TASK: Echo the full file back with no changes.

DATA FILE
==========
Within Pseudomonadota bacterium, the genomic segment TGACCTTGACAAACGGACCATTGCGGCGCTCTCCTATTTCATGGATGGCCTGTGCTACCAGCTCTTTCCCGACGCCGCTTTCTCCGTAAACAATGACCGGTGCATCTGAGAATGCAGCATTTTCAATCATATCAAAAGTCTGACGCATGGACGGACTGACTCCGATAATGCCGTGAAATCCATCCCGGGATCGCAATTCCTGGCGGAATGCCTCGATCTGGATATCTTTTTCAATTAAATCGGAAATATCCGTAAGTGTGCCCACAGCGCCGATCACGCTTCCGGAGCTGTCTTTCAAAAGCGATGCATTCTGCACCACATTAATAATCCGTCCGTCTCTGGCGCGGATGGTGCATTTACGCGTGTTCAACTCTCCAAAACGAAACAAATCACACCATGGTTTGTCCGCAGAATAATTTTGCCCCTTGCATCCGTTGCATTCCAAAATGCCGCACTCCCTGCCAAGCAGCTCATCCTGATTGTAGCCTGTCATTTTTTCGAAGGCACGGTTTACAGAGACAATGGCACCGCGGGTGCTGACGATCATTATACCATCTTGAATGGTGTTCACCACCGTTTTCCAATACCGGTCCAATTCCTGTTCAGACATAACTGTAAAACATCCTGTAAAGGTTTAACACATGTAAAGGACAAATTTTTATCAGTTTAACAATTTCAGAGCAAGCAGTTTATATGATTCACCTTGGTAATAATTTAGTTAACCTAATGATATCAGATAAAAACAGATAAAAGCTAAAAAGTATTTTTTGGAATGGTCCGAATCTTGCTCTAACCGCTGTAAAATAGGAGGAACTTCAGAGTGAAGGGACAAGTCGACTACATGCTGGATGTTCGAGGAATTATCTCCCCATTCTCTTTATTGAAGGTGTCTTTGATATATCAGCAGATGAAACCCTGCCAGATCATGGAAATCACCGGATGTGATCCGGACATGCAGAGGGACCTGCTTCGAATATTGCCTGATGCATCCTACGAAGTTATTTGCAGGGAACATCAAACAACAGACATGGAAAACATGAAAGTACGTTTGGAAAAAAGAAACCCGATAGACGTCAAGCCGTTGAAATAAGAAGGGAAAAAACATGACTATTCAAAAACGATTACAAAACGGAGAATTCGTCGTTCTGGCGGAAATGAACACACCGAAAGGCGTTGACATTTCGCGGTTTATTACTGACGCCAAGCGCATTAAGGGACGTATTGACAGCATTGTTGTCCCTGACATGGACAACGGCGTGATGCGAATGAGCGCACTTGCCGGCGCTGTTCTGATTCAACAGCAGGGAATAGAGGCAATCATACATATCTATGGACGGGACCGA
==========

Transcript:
Within Pseudomonadota bacterium, the genomic segment TGACCTTGACAAACGGACCATTGCGGCGCTCTCCTATTTCATGGATGGCCTGTGCTACCAGCTCTTTCCCGACGCCGCTTTCTCCGTAAACAATGACCGGTGCATCTGAGAATGCAGCATTTTCAATCATATCAAAAGTCTGACGCATGGACGGACTGACTCCGATAATGCCGTGAAATCCATCCCGGGATCGCAATTCCTGGCGGAATGCCTCGATCTGGATATCTTTTTCAATTAAATCGGAAATATCCGTAAGTGTGCCCACAGCGCCGATCACGCTTCCGGAGCTGTCTTTCAAAAGCGATGCATTCTGCACCACATTAATAATCCGTCCGTCTCTGGCGCGGATGGTGCATTTACGCGTGTTCAACTCTCCAAAACGAAACAAATCACACCATGGTTTGTCCGCAGAATAATTTTGCCCCTTGCATCCGTTGCATTCCAAAATGCCGCACTCCCTGCCAAGCAGCTCATCCTGATTGTAGCCTGTCATTTTTTCGAAGGCACGGTTTACAGAGACAATGGCACCGCGGGTGCTGACGATCATTATACCATCTTGAATGGTGTTCACCACCGTTTTCCAATACCGGTCCAATTCCTGTTCAGACATAACTGTAAAACATCCTGTAAAGGTTTAACACATGTAAAGGACAAATTTTTATCAGTTTAACAATTTCAGAGCAAGCAGTTTATATGATTCACCTTGGTAATAATTTAGTTAACCTAATGATATCAGATAAAAACAGATAAAAGCTAAAAAGTATTTTTTGGAATGGTCCGAATCTTGCTCTAACCGCTGTAAAATAGGAGGAACTTCAGAGTGAAGGGACAAGTCGACTACATGCTGGATGTTCGAGGAATTATCTCCCCATTCTCTTTATTGAAGGTGTCTTTGATATATCAGCAGATGAAACCCTGCCAGATCATGGAAATCACCGGATGTGATCCGGACATGCAGAGGGACCTGCTTCGAATATTGCCTGATGCATCCTACGAAGTTATTTGCAGGGAACATCAAACAACAGACATGGAAAACATGAAAGTACGTTTGGAAAAAAGAAACCCGATAGACGTCAAGCCGTTGAAATAAGAAGGGAAAAAACATGACTATTCAAAAACGATTACAAAACGGAGAATTCGTCGTTCTGGCGGAAATGAACACACCGAAAGGCGTTGACATTTCGCGGTTTATTACTGACGCCAAGCGCATTAAGGGACGTATTGACAGCATTGTTGTCCCTGACATGGACAACGGCGTGATGCGAATGAGCGCACTTGCCGGCGCTGTTCTGATTCAACAGCAGGGAATAGAGGCAATCATACATATCTATGGACGGGACCGA